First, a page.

Public Release: 

Research targets role of dispersants in cleaning up after oil spills

Jacinta Conrad's work focuses on how dispersants affect movement of bacteria

University of Houston

A University of Houston researcher has earned a $1.8 million grant from the Gulf of Mexico Research Initiative to determine how the use of dispersants to break up an oil spill affects the natural cleaning role played by bacteria.

Jacinta Conrad, assistant professor of chemical and biomolecular engineering, said the work will answer fundamental questions important to understanding how bacteria -- microscale organisms that naturally occur in marine environments -- can help in cleaning up spills during offshore drilling and production.

The Gulf of Mexico Research Initiative was formed in 2010 after BP's Deepwater Horizon drilling rig exploded about 50 miles off the coast of Louisiana, killing 11 men and spilling several million barrels of oil in the five months before the well was sealed. BP pledged $500 million over 10 years for an independent research program to study how the spill and efforts to clean it up have affected the Gulf and coastal states.

The initiative is seeking answers in several areas, including the environmental impact of the oil and dispersants, the public health impacts and developing new technology to use in future spills.

Conrad's project builds on her previous work in colloid and interfacial science -- the study of how complex fluids move, including the movement of bacteria across surfaces. For this project, she will lead a team of three investigators: Roseanne Ford from the University of Virginia; Arezoo Ardekani from Purdue University, and Douglas Bartlett from the University of California-San Diego's Scripps Institution of Oceanography.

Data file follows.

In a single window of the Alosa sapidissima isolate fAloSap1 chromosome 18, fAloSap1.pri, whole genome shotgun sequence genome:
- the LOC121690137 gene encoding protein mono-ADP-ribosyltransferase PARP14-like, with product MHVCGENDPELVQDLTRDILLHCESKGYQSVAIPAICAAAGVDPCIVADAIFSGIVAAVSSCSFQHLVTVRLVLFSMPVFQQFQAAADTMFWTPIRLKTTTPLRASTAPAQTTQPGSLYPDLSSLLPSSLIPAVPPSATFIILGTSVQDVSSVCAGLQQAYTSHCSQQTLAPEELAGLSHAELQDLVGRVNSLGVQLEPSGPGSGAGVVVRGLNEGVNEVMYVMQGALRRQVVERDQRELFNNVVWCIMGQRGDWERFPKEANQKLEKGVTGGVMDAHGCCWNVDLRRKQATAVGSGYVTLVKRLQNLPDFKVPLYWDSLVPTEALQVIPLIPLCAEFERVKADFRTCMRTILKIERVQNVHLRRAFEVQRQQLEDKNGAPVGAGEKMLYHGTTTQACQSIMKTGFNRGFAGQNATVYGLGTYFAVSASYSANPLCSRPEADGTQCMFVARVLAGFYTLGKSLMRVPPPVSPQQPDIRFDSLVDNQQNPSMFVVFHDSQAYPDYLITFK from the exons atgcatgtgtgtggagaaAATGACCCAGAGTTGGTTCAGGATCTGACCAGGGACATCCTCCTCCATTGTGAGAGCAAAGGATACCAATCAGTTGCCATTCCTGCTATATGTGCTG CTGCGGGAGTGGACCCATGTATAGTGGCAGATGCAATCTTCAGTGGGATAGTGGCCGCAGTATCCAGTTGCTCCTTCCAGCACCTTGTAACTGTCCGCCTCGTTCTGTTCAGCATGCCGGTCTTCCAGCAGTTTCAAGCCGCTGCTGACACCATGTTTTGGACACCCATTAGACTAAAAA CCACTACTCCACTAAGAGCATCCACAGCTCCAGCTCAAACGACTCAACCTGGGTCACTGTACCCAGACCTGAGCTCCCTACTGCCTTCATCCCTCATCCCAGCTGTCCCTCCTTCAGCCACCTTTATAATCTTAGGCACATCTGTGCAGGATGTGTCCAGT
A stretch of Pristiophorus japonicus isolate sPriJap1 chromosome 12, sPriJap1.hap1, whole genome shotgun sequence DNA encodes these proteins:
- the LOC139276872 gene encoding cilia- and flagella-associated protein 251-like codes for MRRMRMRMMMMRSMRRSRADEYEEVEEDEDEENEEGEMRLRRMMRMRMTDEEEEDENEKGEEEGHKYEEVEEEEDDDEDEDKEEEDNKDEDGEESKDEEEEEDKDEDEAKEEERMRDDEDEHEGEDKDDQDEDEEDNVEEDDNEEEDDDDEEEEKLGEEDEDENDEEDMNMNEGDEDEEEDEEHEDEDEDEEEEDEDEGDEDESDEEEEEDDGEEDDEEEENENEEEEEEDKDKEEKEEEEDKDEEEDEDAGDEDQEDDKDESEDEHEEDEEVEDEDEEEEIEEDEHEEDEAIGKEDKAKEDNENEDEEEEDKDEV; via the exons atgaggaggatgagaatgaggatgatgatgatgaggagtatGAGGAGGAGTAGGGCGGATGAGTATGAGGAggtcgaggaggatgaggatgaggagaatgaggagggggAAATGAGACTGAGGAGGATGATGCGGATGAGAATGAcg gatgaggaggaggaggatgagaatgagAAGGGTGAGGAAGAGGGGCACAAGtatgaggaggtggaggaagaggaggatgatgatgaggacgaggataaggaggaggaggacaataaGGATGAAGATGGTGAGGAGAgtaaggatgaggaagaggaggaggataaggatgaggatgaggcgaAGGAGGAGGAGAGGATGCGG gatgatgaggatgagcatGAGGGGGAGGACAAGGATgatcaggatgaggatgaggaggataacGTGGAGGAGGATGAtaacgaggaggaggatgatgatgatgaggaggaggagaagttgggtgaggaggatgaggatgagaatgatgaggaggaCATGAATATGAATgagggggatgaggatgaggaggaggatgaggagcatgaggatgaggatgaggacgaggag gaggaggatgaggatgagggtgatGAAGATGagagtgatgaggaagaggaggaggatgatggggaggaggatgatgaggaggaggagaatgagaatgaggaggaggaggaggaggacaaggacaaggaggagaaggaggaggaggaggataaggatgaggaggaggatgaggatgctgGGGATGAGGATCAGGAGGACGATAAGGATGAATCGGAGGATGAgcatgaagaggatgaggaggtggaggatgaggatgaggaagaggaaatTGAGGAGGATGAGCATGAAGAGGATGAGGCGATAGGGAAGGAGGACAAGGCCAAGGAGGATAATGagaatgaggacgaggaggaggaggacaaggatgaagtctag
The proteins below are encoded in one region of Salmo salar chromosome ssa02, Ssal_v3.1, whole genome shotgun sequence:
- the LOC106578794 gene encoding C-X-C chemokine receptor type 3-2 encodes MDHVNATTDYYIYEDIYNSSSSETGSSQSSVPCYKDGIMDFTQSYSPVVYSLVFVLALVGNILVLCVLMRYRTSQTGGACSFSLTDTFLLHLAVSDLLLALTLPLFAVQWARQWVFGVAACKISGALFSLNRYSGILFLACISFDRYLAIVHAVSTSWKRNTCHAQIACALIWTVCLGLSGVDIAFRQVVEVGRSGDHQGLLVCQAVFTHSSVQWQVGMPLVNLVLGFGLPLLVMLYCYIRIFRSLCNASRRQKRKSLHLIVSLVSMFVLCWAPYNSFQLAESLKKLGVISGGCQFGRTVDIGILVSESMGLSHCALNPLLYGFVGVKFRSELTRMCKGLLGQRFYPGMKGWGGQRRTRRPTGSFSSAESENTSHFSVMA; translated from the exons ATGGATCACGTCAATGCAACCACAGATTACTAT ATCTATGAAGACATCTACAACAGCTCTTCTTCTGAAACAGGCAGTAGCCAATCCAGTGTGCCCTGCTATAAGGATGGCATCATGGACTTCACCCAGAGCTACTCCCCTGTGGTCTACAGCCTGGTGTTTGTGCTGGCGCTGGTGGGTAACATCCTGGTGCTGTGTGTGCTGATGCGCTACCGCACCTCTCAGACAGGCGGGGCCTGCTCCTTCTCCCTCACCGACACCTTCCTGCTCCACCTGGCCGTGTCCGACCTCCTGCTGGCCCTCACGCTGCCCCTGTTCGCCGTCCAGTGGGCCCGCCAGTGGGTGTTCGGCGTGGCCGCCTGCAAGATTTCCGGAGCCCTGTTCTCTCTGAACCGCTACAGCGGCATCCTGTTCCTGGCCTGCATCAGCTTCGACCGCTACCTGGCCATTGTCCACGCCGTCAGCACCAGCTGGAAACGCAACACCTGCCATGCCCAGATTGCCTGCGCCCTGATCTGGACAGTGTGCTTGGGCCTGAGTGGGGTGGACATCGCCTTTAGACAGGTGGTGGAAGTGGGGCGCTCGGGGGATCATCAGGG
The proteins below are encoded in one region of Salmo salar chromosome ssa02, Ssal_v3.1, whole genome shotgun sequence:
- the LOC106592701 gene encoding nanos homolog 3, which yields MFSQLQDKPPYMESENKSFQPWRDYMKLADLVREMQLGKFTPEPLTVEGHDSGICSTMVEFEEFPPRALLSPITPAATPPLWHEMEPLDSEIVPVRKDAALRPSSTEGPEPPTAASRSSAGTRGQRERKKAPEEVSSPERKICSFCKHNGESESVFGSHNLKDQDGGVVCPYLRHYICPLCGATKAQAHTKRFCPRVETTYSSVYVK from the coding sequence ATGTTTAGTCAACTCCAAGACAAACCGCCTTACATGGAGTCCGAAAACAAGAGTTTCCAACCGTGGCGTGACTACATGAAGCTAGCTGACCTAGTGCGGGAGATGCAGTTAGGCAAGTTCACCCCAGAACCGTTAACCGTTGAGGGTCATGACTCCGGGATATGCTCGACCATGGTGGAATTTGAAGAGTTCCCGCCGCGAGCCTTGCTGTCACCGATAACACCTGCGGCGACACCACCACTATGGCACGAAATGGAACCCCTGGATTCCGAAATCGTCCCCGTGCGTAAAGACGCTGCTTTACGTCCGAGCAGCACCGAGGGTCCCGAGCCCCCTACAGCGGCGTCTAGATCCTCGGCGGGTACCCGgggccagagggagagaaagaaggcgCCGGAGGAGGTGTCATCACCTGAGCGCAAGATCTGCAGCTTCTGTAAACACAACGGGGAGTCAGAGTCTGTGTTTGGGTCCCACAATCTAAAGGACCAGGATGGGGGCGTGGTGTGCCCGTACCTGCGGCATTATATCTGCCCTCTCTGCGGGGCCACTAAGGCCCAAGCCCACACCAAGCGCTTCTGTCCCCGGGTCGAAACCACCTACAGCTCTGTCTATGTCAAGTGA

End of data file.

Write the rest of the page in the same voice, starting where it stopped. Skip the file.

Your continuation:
Crews attempting to limit damage caused by oil spilled from the Deepwater Horizon used chemical dispersants -- chemicals sprayed onto a surface oil slick -- to break the oil into smaller droplets. Preliminary studies have questioned whether the dispersant worked the way it was intended.

But there also is a natural remedy for oil spills -- hydrocarbons are a source of food for various strains of bacteria in the water, and Conrad and her team will look at whether the dispersants affected the movement of these bacteria toward the spilled oil.

"An oil spill in the ocean is a big, glowing beacon of food to bacteria," she said. "Our work will test whether dispersants changed the rate at which bacteria moved towards the oil and the rate at which they consumed it.

"The really critical question we are asking is how human intervention -- the dispersants -- interacts with natural cleaning processes -- the bacteria," she said. "If dispersants lowered the rate at which bacteria removed the oil, then human efforts to clean up the spill may have been costly and counter-productive."

Her ultimate goal is to determine whether the dispersants helped draw bacteria to the oil and, if so, to measure the impact.

"We expect that better understanding of how dispersants affect bacterial biodegradation processes will inform future strategies to clean spilled oil," she said.